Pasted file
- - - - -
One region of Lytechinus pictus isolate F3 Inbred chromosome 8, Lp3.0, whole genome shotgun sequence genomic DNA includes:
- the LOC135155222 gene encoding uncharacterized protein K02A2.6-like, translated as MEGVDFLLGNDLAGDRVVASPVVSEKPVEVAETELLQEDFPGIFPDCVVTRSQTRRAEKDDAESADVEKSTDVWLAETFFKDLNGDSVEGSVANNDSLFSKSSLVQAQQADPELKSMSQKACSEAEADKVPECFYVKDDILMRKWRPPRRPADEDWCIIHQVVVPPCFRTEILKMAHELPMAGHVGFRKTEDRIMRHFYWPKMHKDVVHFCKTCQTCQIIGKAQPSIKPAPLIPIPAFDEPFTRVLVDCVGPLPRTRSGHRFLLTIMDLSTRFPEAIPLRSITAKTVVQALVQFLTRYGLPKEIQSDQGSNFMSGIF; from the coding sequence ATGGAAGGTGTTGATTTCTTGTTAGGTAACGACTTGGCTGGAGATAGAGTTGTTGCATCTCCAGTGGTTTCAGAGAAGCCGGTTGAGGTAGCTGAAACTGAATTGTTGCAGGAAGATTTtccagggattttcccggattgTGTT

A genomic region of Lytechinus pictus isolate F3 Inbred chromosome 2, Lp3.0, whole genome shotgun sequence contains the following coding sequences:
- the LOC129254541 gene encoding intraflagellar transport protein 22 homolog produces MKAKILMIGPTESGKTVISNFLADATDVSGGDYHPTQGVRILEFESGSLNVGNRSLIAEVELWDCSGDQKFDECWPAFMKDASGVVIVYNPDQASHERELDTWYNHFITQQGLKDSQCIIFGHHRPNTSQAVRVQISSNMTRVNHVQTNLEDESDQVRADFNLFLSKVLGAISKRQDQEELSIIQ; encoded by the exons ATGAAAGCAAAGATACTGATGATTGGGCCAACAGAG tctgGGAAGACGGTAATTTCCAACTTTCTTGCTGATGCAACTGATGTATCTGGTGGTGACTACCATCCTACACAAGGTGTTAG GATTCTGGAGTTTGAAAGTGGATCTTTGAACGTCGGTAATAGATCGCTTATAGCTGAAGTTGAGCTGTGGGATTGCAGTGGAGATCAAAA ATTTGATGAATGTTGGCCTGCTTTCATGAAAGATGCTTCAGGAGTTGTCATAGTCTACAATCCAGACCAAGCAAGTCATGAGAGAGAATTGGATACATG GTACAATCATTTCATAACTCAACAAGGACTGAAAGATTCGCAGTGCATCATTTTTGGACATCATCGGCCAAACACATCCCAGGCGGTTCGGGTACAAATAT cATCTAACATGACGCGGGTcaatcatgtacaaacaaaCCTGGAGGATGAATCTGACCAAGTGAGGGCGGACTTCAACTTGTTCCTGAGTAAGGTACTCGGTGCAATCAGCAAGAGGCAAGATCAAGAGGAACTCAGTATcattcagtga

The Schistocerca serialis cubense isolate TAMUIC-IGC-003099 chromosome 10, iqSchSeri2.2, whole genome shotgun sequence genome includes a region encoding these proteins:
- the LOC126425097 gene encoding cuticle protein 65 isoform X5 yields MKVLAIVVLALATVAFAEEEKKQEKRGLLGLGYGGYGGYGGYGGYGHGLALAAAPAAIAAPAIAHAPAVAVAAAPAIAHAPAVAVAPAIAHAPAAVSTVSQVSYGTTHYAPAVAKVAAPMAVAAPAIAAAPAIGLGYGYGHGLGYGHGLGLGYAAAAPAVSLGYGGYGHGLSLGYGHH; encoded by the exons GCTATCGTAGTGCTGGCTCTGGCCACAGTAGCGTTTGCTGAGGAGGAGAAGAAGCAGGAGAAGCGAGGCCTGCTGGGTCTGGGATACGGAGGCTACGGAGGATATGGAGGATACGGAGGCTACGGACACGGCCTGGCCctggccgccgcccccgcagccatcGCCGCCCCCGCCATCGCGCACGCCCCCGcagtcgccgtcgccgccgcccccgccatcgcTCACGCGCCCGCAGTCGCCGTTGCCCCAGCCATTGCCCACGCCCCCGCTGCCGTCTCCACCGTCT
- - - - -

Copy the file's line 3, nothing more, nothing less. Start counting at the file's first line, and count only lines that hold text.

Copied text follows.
A genomic region of Lytechinus pictus isolate F3 Inbred chromosome 2, Lp3.0, whole genome shotgun sequence contains the following coding sequences: